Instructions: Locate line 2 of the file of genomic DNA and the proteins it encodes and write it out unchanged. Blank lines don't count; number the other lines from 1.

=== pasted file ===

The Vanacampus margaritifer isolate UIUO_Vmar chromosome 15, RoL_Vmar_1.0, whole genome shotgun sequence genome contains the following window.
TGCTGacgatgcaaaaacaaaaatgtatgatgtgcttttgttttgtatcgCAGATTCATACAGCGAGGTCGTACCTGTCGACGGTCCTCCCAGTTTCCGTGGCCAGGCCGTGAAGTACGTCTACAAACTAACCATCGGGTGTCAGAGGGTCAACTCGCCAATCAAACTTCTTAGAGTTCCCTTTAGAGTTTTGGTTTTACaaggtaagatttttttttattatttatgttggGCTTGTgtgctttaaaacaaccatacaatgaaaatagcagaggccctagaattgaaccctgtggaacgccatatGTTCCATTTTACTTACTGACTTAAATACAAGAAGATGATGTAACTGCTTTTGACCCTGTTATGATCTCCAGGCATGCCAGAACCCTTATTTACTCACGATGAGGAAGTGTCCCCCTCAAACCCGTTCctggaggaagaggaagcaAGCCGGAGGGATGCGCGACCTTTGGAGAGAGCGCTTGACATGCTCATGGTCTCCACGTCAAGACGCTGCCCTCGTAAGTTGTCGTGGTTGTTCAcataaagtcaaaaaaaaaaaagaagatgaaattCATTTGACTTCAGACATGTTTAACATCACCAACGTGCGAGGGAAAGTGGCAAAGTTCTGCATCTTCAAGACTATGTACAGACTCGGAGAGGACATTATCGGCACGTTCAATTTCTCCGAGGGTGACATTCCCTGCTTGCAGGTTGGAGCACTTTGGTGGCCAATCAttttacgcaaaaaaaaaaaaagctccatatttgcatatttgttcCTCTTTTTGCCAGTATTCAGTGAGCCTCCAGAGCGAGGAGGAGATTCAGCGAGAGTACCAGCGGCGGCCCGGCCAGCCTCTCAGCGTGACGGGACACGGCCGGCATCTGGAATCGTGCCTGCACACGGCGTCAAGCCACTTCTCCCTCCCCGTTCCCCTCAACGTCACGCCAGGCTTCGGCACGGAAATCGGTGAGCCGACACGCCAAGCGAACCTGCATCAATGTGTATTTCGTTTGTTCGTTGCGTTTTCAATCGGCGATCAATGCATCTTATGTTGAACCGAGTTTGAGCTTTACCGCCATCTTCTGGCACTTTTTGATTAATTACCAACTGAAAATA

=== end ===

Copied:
TGCTGacgatgcaaaaacaaaaatgtatgatgtgcttttgttttgtatcgCAGATTCATACAGCGAGGTCGTACCTGTCGACGGTCCTCCCAGTTTCCGTGGCCAGGCCGTGAAGTACGTCTACAAACTAACCATCGGGTGTCAGAGGGTCAACTCGCCAATCAAACTTCTTAGAGTTCCCTTTAGAGTTTTGGTTTTACaaggtaagatttttttttattatttatgttggGCTTGTgtgctttaaaacaaccatacaatgaaaatagcagaggccctagaattgaaccctgtggaacgccatatGTTCCATTTTACTTACTGACTTAAATACAAGAAGATGATGTAACTGCTTTTGACCCTGTTATGATCTCCAGGCATGCCAGAACCCTTATTTACTCACGATGAGGAAGTGTCCCCCTCAAACCCGTTCctggaggaagaggaagcaAGCCGGAGGGATGCGCGACCTTTGGAGAGAGCGCTTGACATGCTCATGGTCTCCACGTCAAGACGCTGCCCTCGTAAGTTGTCGTGGTTGTTCAcataaagtcaaaaaaaaaaaagaagatgaaattCATTTGACTTCAGACATGTTTAACATCACCAACGTGCGAGGGAAAGTGGCAAAGTTCTGCATCTTCAAGACTATGTACAGACTCGGAGAGGACATTATCGGCACGTTCAATTTCTCCGAGGGTGACATTCCCTGCTTGCAGGTTGGAGCACTTTGGTGGCCAATCAttttacgcaaaaaaaaaaaaagctccatatttgcatatttgttcCTCTTTTTGCCAGTATTCAGTGAGCCTCCAGAGCGAGGAGGAGATTCAGCGAGAGTACCAGCGGCGGCCCGGCCAGCCTCTCAGCGTGACGGGACACGGCCGGCATCTGGAATCGTGCCTGCACACGGCGTCAAGCCACTTCTCCCTCCCCGTTCCCCTCAACGTCACGCCAGGCTTCGGCACGGAAATCGGTGAGCCGACACGCCAAGCGAACCTGCATCAATGTGTATTTCGTTTGTTCGTTGCGTTTTCAATCGGCGATCAATGCATCTTATGTTGAACCGAGTTTGAGCTTTACCGCCATCTTCTGGCACTTTTTGATTAATTACCAACTGAAAATA